It is the largest living reptile in the world.

If you are in Kuching, make a trip to Jong’s Crocodile Farm and Zoo in Siburan. It is one of seven crocodile farms in Malaysia that is registered under the Convention on International Trade in Endangered Species of Wild Fauna and Flora (CITES).

Another place to see a saltwater crocodile is at Matang Wildlife Centre.

It is not a zoo but a centre dedicated to the rehabilitation of endangered animals before being released back into the wild.

The crocodiles sent to the centre are usually the ones caught intruding human settlements.


Julie Larsen Maher 1966 Wreathed Hornbill PPZ 02 02 17
Press Photos: (All Credit: Julie Larsen Maher © WCS)

Unless you are an avid bird watcher, you are considered one of the lucky ones if you are able to see hornbills fly freely in the sky.

Despite the name ‘Land of the Hornbills’, don’t expect these birds to be easily spotted unless you head over the the Piasau Nature Reserve in Miri.

There are eight species of hornbill found in Sarawak including White Crested Hornbill, Wrinkled Hornbill, Wreathed Hornbill, Black Hornbill, Bushy Crested Hornbill, Pied Hornbill, Helmeted Hornbill and Rhinoceros Hornbill.

The Rhinoceros Hornbill is not only the state bird of Sarawak but Malaysia’s national bird.

To see this iconic bird, Santubong National Park reportedly is the closest site to Kuching which offers a chance to see the Rhinoceros Hornbill.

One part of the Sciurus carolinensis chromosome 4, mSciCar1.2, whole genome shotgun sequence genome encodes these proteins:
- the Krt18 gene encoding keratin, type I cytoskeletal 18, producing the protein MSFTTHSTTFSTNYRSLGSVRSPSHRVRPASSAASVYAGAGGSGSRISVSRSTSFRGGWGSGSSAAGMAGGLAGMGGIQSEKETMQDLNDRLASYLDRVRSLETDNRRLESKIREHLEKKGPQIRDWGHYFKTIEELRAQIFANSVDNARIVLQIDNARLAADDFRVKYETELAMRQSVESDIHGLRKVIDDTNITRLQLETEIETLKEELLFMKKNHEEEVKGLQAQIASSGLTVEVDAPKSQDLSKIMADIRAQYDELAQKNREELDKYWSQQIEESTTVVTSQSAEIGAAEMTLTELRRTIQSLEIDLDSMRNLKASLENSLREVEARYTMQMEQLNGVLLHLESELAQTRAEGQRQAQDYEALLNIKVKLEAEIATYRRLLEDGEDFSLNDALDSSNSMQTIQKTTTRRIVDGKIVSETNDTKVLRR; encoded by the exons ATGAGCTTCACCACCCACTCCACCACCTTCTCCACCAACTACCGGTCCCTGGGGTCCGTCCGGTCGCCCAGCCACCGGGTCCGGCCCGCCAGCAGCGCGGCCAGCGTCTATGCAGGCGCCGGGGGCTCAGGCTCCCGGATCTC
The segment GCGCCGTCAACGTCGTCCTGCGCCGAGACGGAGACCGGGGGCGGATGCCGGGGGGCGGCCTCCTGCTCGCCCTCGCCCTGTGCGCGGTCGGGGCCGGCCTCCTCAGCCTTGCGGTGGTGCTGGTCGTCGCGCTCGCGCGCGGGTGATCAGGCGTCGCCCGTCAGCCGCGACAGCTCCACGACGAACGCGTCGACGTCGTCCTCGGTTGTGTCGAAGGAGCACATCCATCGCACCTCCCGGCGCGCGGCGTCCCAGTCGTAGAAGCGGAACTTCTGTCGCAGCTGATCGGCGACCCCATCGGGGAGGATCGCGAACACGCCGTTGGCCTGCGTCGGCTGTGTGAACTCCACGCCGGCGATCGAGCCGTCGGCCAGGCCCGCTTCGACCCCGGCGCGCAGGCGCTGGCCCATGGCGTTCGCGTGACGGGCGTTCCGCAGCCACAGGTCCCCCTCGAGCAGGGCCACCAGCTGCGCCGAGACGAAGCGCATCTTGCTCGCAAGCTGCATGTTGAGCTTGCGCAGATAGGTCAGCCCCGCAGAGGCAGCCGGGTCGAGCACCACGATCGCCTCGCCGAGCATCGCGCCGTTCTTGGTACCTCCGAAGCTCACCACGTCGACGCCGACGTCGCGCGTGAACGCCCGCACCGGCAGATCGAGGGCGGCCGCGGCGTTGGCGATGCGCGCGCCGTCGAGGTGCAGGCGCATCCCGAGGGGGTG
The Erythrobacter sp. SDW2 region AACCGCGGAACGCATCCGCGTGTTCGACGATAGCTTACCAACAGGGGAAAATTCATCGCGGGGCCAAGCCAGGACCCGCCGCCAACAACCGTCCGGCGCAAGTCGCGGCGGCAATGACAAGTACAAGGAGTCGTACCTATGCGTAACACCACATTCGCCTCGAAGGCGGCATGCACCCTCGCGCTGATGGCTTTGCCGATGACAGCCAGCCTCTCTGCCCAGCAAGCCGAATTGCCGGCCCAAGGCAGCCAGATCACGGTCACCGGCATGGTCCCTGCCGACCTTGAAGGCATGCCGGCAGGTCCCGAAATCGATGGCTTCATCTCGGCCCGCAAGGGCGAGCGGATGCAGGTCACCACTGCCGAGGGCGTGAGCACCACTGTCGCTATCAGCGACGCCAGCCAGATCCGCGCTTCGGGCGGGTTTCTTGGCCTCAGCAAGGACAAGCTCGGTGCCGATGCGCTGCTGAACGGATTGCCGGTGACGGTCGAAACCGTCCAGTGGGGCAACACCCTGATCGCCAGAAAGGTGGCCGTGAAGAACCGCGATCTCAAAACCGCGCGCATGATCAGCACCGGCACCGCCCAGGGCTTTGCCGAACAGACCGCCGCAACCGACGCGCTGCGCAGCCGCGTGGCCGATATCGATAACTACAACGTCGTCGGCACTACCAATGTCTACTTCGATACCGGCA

5.Bornean bearded pig

Bornean Bearded Pigs

You might think, “Why would I want to see a pig when I come to Sarawak?” This is not any pig, this is the Borneo bearded pig.

Putting aside its name, the Bornean bearded pig (Sus barbatus) can also be found in Sumatra, the Malay Peninsula as well as some small islands in Sulu archipelago.

This pig can be recognised by its prominent beard which is more pronounced in males.

Make a trip to Bako National Park and you can find them around the park HQ or along the beach.

If you are staying over at the park, don’t be surprised if you hear snorting sounds in the middle of the nights. Sometimes, these pigs would hover around the accommodation area scavenging for food.

NKF Malaysia launches VoKAL at the 16th Annual Patient Forum

VoKAL serves as an official platform to elevate voices and transform policies for better kidney care in Malaysia

Kuching Sarawak, 1 October 2023 –  The National Kidney Foundation (“NKF”) of Malaysia held its 16th Annual Patient Forum 2023 in Kuching on October 1. Since 2003, the forum has been dedicated to serving kidney patients, their caregivers, and personnel from government, private, and NGO dialysis centres.